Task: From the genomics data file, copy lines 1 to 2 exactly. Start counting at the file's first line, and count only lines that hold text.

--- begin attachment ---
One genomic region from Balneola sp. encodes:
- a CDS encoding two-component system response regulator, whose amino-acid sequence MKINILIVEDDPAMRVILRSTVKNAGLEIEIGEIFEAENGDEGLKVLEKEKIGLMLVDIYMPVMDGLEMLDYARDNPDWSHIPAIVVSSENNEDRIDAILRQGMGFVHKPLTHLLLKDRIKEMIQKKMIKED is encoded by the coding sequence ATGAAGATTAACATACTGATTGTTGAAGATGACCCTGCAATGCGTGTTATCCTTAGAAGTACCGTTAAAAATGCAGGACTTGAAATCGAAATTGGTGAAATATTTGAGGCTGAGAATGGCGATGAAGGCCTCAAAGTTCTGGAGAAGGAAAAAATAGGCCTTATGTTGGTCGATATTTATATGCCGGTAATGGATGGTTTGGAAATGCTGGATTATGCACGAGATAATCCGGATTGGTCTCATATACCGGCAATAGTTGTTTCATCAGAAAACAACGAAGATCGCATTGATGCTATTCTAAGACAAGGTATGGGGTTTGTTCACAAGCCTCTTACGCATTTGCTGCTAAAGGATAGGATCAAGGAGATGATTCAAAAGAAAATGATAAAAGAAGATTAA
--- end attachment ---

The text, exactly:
One genomic region from Balneola sp. encodes:
- a CDS encoding two-component system response regulator, whose amino-acid sequence MKINILIVEDDPAMRVILRSTVKNAGLEIEIGEIFEAENGDEGLKVLEKEKIGLMLVDIYMPVMDGLEMLDYARDNPDWSHIPAIVVSSENNEDRIDAILRQGMGFVHKPLTHLLLKDRIKEMIQKKMIKED is encoded by the coding sequence ATGAAGATTAACATACTGATTGTTGAAGATGACCCTGCAATGCGTGTTATCCTTAGAAGTACCGTTAAAAATGCAGGACTTGAAATCGAAATTGGTGAAATATTTGAGGCTGAGAATGGCGATGAAGGCCTCAAAGTTCTGGAGAAGGAAAAAATAGGCCTTATGTTGGTCGATATTTATATGCCGGTAATGGATGGTTTGGAAATGCTGGATTATGCACGAGATAATCCGGATTGGTCTCATATACCGGCAATAGTTGTTTCATCAGAAAACAACGAAGATCGCATTGATGCTATTCTAAGACAAGGTATGGGGTTTGTTCACAAGCCTCTTACGCATTTGCTGCTAAAGGATAGGATCAAGGAGATGATTCAAAAGAAAATGATAAAAGAAGATTAA